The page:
Yoga nidra is among the deepest possible states of relaxation while still maintaining full consciousness. The practice of yogic relaxation has been found to reduce tension and anxiety. The autonomic symptoms of high anxiety such as headache, giddiness, chest pain, palpitations, sweating and abdominal pain respond well. It has also been used to help cope with post traumatic stress disorder (PTSD).


Hot Yoga

Essentially, yoga practiced in a heated environment. When one hears "Hot Yoga"; Bikram Yoga often comes to mind and rightfully so! Bikram Yoga is a widely popularized version of hot yoga consisting of 26 postures that are repeated twice over the period of 90 minutes. 


Our hot yoga classes are similar, however, our interest in incorporating the heat is in finding a deeper release during our yoga practice. The benefits of a heated environment on the body and mind are numerous and allow each individual to explore their yoga practice at a new dimension.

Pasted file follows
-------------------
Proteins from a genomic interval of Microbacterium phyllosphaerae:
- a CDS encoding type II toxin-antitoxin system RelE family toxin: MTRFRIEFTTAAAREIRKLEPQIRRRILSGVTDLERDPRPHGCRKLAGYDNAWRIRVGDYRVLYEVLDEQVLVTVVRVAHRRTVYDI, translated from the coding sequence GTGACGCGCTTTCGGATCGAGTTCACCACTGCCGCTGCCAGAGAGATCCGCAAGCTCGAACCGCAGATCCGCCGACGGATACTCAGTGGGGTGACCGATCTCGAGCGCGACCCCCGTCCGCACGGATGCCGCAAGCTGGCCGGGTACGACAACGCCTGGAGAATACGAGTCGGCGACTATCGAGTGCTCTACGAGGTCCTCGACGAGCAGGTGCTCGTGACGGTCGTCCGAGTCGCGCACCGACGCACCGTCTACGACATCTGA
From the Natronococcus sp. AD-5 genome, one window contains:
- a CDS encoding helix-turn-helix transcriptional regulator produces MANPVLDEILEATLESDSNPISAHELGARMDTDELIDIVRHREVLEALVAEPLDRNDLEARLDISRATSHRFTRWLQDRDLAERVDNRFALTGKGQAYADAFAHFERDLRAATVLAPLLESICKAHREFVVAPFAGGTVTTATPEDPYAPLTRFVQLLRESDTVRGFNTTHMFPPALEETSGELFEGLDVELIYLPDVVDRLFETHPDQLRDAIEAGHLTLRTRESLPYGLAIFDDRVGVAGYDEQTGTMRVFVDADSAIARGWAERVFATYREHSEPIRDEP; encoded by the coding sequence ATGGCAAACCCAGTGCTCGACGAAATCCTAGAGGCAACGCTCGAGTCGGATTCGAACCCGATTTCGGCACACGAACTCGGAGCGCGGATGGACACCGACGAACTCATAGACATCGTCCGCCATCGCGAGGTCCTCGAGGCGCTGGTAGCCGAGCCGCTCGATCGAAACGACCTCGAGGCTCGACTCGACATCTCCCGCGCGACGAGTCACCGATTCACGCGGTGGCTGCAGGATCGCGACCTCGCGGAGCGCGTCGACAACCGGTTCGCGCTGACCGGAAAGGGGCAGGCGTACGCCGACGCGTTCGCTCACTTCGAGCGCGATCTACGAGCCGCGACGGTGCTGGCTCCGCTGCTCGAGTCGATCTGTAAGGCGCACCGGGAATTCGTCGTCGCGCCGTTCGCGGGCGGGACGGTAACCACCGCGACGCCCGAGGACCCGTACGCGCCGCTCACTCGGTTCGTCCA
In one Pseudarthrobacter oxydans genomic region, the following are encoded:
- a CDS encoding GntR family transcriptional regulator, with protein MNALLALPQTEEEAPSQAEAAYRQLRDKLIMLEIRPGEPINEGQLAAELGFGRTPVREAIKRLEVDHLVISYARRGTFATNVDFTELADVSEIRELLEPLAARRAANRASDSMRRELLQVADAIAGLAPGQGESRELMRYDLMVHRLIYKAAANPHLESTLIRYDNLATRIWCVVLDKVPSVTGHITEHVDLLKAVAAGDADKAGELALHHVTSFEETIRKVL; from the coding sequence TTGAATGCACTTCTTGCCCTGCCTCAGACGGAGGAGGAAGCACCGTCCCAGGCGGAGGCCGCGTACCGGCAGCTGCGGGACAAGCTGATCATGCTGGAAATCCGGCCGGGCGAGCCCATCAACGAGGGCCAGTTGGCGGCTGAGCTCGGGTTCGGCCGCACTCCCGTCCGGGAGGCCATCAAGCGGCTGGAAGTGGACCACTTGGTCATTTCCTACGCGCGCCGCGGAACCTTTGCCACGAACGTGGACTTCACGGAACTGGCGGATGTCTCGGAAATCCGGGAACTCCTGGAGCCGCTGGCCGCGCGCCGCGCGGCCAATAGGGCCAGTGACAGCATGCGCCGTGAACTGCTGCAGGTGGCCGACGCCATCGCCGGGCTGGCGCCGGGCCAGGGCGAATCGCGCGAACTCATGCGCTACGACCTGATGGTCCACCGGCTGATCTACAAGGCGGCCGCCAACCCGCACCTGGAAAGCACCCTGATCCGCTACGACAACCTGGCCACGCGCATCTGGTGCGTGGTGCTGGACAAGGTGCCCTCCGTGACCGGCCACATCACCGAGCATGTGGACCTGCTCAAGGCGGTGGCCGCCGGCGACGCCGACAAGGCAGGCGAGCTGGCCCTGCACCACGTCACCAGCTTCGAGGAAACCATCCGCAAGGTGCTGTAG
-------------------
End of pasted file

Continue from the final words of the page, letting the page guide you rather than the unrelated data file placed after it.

Yin Yoga

Yin Yoga is a quiet practice. It is suitable for almost all levels of students. The yin practice has a slow-paced approach where poses are held in a relaxed manner for longer periods of time. It targets the deeper connective tissues of the body, develops body awareness, and can cultivate deep introspection. This makes a Yin Yoga practice the perfect complement to more dynamic and muscular forms of exercise. Athletes, reduce injuries and remove restrictions to strength and speed.

Learn the principles of yin yoga that can help:

• Improve range of motion
• Speed post-workout recovery
• Build resistance to injury
• Sharpen mental focus

Private Classes

Private Classes

Interested in private lessons or prenatal/post-natal yoga? Please contact the studio for more information!

Sanskrit Terms

Sanskrit Terminology

Ever wonder what the words you sometimes hear in yoga classes mean?

Asana (a-san-a)

Any of the various yoga poses.

Hatha (hä’thə or hŭ’te)

A set of postures designed to align your muscles and bones.  Hatha yoga brings attention to breath, which helps still the fluctuations of the mind. The physical practice - one of the eight limbs of the discipline of yoga. All classes at 229Yoga are Hatha focused and combine asana (poses), pranayama (breath) and meditation practice.